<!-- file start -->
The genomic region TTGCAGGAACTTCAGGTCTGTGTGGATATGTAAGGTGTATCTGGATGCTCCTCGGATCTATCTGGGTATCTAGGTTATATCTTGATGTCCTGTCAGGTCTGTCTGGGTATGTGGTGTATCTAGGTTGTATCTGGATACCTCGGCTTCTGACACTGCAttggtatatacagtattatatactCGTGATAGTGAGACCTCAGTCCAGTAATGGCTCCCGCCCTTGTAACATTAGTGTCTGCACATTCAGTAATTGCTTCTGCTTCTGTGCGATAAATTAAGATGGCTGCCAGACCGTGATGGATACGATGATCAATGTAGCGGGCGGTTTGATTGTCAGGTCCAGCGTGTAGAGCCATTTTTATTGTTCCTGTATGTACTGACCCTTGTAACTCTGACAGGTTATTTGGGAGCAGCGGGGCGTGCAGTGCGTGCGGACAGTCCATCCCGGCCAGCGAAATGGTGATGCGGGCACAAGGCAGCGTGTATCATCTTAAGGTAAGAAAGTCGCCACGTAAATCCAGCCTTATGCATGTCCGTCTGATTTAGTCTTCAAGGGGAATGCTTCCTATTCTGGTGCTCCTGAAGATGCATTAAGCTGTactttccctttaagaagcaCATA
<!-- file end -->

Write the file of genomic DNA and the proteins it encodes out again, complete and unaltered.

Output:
The genomic region TTGCAGGAACTTCAGGTCTGTGTGGATATGTAAGGTGTATCTGGATGCTCCTCGGATCTATCTGGGTATCTAGGTTATATCTTGATGTCCTGTCAGGTCTGTCTGGGTATGTGGTGTATCTAGGTTGTATCTGGATACCTCGGCTTCTGACACTGCAttggtatatacagtattatatactCGTGATAGTGAGACCTCAGTCCAGTAATGGCTCCCGCCCTTGTAACATTAGTGTCTGCACATTCAGTAATTGCTTCTGCTTCTGTGCGATAAATTAAGATGGCTGCCAGACCGTGATGGATACGATGATCAATGTAGCGGGCGGTTTGATTGTCAGGTCCAGCGTGTAGAGCCATTTTTATTGTTCCTGTATGTACTGACCCTTGTAACTCTGACAGGTTATTTGGGAGCAGCGGGGCGTGCAGTGCGTGCGGACAGTCCATCCCGGCCAGCGAAATGGTGATGCGGGCACAAGGCAGCGTGTATCATCTTAAGGTAAGAAAGTCGCCACGTAAATCCAGCCTTATGCATGTCCGTCTGATTTAGTCTTCAAGGGGAATGCTTCCTATTCTGGTGCTCCTGAAGATGCATTAAGCTGTactttccctttaagaagcaCATA